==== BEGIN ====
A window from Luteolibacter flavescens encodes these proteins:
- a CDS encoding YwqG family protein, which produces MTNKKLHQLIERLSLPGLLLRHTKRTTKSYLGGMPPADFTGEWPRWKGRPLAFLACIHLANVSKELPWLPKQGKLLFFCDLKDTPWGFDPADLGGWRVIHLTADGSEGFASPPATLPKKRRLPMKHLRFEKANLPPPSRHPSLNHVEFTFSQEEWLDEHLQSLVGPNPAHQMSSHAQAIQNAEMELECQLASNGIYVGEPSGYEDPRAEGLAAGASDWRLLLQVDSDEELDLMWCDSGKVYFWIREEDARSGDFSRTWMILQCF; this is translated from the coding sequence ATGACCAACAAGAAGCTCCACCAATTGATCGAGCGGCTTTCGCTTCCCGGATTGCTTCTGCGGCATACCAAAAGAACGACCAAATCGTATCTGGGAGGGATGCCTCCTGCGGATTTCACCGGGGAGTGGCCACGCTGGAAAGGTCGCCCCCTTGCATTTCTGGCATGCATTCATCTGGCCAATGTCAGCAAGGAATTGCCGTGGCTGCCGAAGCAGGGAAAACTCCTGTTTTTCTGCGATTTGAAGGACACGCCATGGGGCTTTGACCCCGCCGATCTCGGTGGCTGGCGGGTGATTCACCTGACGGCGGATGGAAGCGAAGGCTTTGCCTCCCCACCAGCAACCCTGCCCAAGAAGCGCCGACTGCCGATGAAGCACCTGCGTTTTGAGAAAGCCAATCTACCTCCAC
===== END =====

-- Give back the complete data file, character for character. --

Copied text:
A window from Luteolibacter flavescens encodes these proteins:
- a CDS encoding YwqG family protein, which produces MTNKKLHQLIERLSLPGLLLRHTKRTTKSYLGGMPPADFTGEWPRWKGRPLAFLACIHLANVSKELPWLPKQGKLLFFCDLKDTPWGFDPADLGGWRVIHLTADGSEGFASPPATLPKKRRLPMKHLRFEKANLPPPSRHPSLNHVEFTFSQEEWLDEHLQSLVGPNPAHQMSSHAQAIQNAEMELECQLASNGIYVGEPSGYEDPRAEGLAAGASDWRLLLQVDSDEELDLMWCDSGKVYFWIREEDARSGDFSRTWMILQCF; this is translated from the coding sequence ATGACCAACAAGAAGCTCCACCAATTGATCGAGCGGCTTTCGCTTCCCGGATTGCTTCTGCGGCATACCAAAAGAACGACCAAATCGTATCTGGGAGGGATGCCTCCTGCGGATTTCACCGGGGAGTGGCCACGCTGGAAAGGTCGCCCCCTTGCATTTCTGGCATGCATTCATCTGGCCAATGTCAGCAAGGAATTGCCGTGGCTGCCGAAGCAGGGAAAACTCCTGTTTTTCTGCGATTTGAAGGACACGCCATGGGGCTTTGACCCCGCCGATCTCGGTGGCTGGCGGGTGATTCACCTGACGGCGGATGGAAGCGAAGGCTTTGCCTCCCCACCAGCAACCCTGCCCAAGAAGCGCCGACTGCCGATGAAGCACCTGCGTTTTGAGAAAGCCAATCTACCTCCAC